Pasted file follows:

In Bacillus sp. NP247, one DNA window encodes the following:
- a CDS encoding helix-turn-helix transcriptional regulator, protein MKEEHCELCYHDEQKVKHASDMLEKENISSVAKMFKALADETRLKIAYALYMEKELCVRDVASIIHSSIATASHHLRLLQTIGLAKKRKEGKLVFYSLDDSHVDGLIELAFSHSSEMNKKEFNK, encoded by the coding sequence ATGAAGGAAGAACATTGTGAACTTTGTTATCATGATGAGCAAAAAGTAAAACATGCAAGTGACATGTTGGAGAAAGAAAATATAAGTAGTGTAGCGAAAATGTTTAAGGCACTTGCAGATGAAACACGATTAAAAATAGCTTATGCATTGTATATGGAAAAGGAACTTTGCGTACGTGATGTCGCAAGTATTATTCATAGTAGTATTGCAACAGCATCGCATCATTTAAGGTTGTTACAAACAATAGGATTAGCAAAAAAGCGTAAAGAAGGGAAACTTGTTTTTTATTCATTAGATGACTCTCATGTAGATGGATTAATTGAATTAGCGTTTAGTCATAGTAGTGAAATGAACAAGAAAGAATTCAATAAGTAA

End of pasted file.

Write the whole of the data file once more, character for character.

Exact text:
In Bacillus sp. NP247, one DNA window encodes the following:
- a CDS encoding helix-turn-helix transcriptional regulator, protein MKEEHCELCYHDEQKVKHASDMLEKENISSVAKMFKALADETRLKIAYALYMEKELCVRDVASIIHSSIATASHHLRLLQTIGLAKKRKEGKLVFYSLDDSHVDGLIELAFSHSSEMNKKEFNK, encoded by the coding sequence ATGAAGGAAGAACATTGTGAACTTTGTTATCATGATGAGCAAAAAGTAAAACATGCAAGTGACATGTTGGAGAAAGAAAATATAAGTAGTGTAGCGAAAATGTTTAAGGCACTTGCAGATGAAACACGATTAAAAATAGCTTATGCATTGTATATGGAAAAGGAACTTTGCGTACGTGATGTCGCAAGTATTATTCATAGTAGTATTGCAACAGCATCGCATCATTTAAGGTTGTTACAAACAATAGGATTAGCAAAAAAGCGTAAAGAAGGGAAACTTGTTTTTTATTCATTAGATGACTCTCATGTAGATGGATTAATTGAATTAGCGTTTAGTCATAGTAGTGAAATGAACAAGAAAGAATTCAATAAGTAA